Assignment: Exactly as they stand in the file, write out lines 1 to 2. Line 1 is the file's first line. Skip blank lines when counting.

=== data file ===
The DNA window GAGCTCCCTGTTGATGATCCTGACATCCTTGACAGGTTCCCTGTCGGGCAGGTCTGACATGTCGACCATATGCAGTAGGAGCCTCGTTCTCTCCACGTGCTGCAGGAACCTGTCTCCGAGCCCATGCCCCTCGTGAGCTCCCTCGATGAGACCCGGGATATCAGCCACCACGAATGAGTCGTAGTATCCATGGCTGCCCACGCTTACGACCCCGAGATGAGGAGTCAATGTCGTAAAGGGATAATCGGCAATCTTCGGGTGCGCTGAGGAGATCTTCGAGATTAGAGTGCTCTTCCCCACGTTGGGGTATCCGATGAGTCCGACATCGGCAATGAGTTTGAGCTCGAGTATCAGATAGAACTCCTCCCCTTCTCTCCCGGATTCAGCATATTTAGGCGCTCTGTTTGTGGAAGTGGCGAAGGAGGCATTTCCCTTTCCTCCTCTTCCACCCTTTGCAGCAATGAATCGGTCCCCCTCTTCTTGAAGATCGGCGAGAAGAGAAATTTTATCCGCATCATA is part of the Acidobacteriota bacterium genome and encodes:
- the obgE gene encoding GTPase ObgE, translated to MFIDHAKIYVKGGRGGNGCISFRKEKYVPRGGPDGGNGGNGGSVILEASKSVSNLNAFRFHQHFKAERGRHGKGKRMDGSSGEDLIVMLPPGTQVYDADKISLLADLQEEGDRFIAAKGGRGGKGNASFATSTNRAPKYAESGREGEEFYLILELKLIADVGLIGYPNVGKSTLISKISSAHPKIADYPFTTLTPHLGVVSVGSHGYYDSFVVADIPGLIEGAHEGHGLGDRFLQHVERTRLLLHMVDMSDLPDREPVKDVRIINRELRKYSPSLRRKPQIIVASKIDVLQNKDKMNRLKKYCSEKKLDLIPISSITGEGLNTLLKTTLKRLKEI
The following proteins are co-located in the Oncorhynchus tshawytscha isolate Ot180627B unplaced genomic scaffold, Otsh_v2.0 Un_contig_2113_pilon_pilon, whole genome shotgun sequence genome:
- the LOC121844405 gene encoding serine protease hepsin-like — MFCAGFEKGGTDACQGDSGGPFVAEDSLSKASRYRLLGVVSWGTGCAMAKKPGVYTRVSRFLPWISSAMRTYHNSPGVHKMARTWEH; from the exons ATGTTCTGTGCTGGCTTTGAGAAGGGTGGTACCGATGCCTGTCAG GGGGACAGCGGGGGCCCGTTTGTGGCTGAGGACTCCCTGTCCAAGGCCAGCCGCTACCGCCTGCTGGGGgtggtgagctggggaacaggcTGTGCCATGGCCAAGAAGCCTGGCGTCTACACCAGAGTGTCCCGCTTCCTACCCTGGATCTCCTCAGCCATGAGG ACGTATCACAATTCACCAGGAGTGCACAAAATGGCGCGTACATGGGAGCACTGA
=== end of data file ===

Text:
The DNA window GAGCTCCCTGTTGATGATCCTGACATCCTTGACAGGTTCCCTGTCGGGCAGGTCTGACATGTCGACCATATGCAGTAGGAGCCTCGTTCTCTCCACGTGCTGCAGGAACCTGTCTCCGAGCCCATGCCCCTCGTGAGCTCCCTCGATGAGACCCGGGATATCAGCCACCACGAATGAGTCGTAGTATCCATGGCTGCCCACGCTTACGACCCCGAGATGAGGAGTCAATGTCGTAAAGGGATAATCGGCAATCTTCGGGTGCGCTGAGGAGATCTTCGAGATTAGAGTGCTCTTCCCCACGTTGGGGTATCCGATGAGTCCGACATCGGCAATGAGTTTGAGCTCGAGTATCAGATAGAACTCCTCCCCTTCTCTCCCGGATTCAGCATATTTAGGCGCTCTGTTTGTGGAAGTGGCGAAGGAGGCATTTCCCTTTCCTCCTCTTCCACCCTTTGCAGCAATGAATCGGTCCCCCTCTTCTTGAAGATCGGCGAGAAGAGAAATTTTATCCGCATCATA is part of the Acidobacteriota bacterium genome and encodes:
- the obgE gene encoding GTPase ObgE, translated to MFIDHAKIYVKGGRGGNGCISFRKEKYVPRGGPDGGNGGNGGSVILEASKSVSNLNAFRFHQHFKAERGRHGKGKRMDGSSGEDLIVMLPPGTQVYDADKISLLADLQEEGDRFIAAKGGRGGKGNASFATSTNRAPKYAESGREGEEFYLILELKLIADVGLIGYPNVGKSTLISKISSAHPKIADYPFTTLTPHLGVVSVGSHGYYDSFVVADIPGLIEGAHEGHGLGDRFLQHVERTRLLLHMVDMSDLPDREPVKDVRIINRELRKYSPSLRRKPQIIVASKIDVLQNKDKMNRLKKYCSEKKLDLIPISSITGEGLNTLLKTTLKRLKEI